Diu: A Historic Island Outpost

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    The tiny island of Diu on India’s west coast is an idyllic weekend getaway, kissed by balmy tropical winds and the waters of the Arabian Sea. But did you know that for the 400 years the Portuguese were in power in the region, Diu housed one of the grand wonders of the Portuguese world - the mighty fort of Diu, which still stands. Many would troop in to to see the jagged beauty of this great fort. But the story of Diu, which is today connected by a bridge to Gujarat’s southern coast, runs deeper.

    The documented history of the island begins about 2,200 years ago, when the founder of the Mauryan Empire, Chandragupta Maurya (c. 321-297 BCE) extended his supremacy over Saurashtra. Following him, Emperor Ashoka sent his missionary Yona Dhammarakhita here, laying the ground for the spread of Buddhism in the region.

    Subsequent eras saw Diu under the control of various dynasties that ruled over Western India, including Gujarat, like the Kshatrapas who were contemporaries of the Kushanas. The other medieval dynasties that ruled the region were the Maitrakas, the Chavadas and the Chalukyas.

    Interestingly, few know that it was the island of Diu on which the Parsis first landed when they migrated to India, after the fall of the Sassanian Empire in Iran in the 8th century. According to Parsi lore, they spent 19 years on the island, before they set sail for Sanjan, also on the west coast of India, in Gujarat.

    In 1024 CE, Diu was captured by Mahmud of Ghazni for a brief period, bringing Islam to the region. After his departure, the Chavadas re-established their sway, followed by the Waghela Rajputs, who were defeated by Alauddin Khilji in the first decade of the 14th century. Muslim rule continued for about 200 years until the island was conquered by the Portuguese.

    Under the Sultans of Gujarat, Diu became an important trading post and naval base, with the Sultanate acting as an intermediary in East-West trade between the Red Sea, Egypt and Malacca. The island was blessed with many natural advantages. Separated from the mainland by a narrow channel, it offered anchorage both to shallow craft as well as heavier vessels. Diu also had a significant strategic position, as a small fleet based there could control the entire maritime traffic through this Gulf.

    However, the Portuguese wanted to be in charge of the Indian Ocean to route trade down the Cape of Good Hope, circumventing the traditional spice route controlled by the Arabs and the Venetians through the Red Sea and Persian Gulf. This affected India’s trade relations with Rome and Egypt, and to oppose the Portuguese, the collective force of the Sultan of Gujarat, the Mamluk of Egypt and the Zamorin of Calicut, aided by the Ottomans, the Republic of Venice and the Republic of Ragusa entered into war with the Portuguese on 3rd February 1509.

    The Portuguese had only 18 ships as opposed to the 100 vessels of the opposite side. However, the Portuguese were better equipped with guns and artillery and the men were seasoned professionals commanded by Francisco de Almeida. The Battle of Diu resulted in a splendid victory for the Portuguese. It was one of the most important battles in naval history as it marked the beginning of European dominance over Asian seas, altering the way global trade was conducted.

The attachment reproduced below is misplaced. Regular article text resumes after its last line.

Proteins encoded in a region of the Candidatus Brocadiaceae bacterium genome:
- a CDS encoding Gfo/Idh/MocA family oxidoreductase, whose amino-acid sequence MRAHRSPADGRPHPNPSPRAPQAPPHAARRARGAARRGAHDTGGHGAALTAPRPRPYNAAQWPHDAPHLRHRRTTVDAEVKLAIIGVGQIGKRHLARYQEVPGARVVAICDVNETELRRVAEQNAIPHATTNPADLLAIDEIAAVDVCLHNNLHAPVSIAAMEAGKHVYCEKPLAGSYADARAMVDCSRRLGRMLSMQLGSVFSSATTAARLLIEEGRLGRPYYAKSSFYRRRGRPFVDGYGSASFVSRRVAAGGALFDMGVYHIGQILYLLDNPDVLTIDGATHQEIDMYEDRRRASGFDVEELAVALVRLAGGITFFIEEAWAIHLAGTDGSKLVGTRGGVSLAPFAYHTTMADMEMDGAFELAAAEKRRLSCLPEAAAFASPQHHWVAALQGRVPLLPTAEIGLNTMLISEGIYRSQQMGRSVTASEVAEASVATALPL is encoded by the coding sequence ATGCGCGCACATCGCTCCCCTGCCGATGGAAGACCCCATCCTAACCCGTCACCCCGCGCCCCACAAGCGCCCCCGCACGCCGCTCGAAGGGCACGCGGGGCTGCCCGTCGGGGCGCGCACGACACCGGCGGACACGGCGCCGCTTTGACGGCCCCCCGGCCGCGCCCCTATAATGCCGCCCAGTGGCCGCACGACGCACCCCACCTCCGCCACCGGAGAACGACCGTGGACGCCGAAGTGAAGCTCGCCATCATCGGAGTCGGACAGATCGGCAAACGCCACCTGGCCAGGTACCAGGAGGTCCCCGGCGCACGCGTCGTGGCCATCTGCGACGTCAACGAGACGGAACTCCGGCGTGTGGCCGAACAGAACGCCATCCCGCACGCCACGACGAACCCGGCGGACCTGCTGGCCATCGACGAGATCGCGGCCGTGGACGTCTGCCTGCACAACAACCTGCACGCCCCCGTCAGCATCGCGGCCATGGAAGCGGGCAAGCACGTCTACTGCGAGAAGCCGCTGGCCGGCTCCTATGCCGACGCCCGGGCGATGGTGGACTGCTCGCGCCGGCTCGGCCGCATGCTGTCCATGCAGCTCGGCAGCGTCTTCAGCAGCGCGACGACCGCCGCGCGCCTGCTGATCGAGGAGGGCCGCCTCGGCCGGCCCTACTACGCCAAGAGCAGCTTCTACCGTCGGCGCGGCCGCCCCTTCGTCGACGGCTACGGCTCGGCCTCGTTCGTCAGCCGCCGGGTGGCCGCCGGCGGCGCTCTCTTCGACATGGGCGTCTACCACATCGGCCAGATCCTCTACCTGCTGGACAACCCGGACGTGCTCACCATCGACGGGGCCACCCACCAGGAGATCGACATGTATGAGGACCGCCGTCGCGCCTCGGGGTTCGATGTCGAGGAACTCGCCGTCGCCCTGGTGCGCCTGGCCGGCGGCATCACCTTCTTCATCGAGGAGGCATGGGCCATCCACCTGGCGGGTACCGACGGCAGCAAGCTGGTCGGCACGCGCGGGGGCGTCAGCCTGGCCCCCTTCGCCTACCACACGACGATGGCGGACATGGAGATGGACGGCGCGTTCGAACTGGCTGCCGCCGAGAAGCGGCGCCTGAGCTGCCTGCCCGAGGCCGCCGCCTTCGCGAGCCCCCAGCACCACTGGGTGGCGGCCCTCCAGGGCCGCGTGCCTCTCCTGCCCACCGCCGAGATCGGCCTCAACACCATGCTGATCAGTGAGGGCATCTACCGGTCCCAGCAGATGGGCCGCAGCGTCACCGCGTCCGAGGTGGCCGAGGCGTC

In the following years, the Portuguese made many failed attempts to establish an outpost at Diu, along with an unsuccessful conquest by Governor D Nuno da Cunha in 1531. But luckily for him, in 1535, Bahadur Shah, the Sultan of Gujarat, was under threat of invasion from Mughal emperor Humayun and the Sultan entered into a treaty with the Portuguese to assist him against the enemy in return for permission to build a fort and maintain a garrison at Diu.

    As soon as the imminent threat from the Mughals receded, the Sultan regretted the deal he had made and tried to wrest Diu back from the Portuguese. He paid with his life. All other attempts by successive rulers to oust the Portuguese from Diu also failed.

    Finally, the Portuguese captured Diu and a spectacular fort was completed in 1545 by Viceroy D João de Castro. It features in the list of the Seven Wonders of Portugal, which contains the most magnificent monuments the country built at the height of its colonial rule.

    Unlike the other Portuguese forts in the subcontinent, which follow standard geometric patterns, the Diu citadel is irregularly shaped as it is designed to hug the jagged coastline. However, the Mir’at-i-Sikanderi, one of the best-known texts on the history of medieval Gujarat, offers another explanation. It says that when the Portuguese asked Bahadur Shah for a piece of land on which to build an outpost, they requested a plot no bigger than a cowhide. After the Sultan agreed, the Portuguese are said to have cut the cowhide into thin strips and laid them out end-to-end to claim an enormous swathe of land.

    Diu remained under the Portuguese for the next 400 years, even when the rest of India received its freedom from the British in 1947. It was only in December 1961, under armed action codenamed Operation Vijay of the Indian military, that Diu along with Daman and Goa were liberated from Portuguese control.

    The invasion involved overwhelming land, sea and air strikes on the enclave for 48 hours until the Portuguese garrison there surrendered. Today, as a part of the Union Territory of Diu, Daman, Dadra & Nagar Haveli, it is like any other quiet coastal town. Apart from its stunning citadel and intriguing story, there is little to hint at its dramatic past.

    Did you know?

    ‘Dvipa’, the Sanskrit name for Diu, was transformed over time into the vernacular ‘Diva’, which in turn was changed by the Europeans to ‘Diu’?

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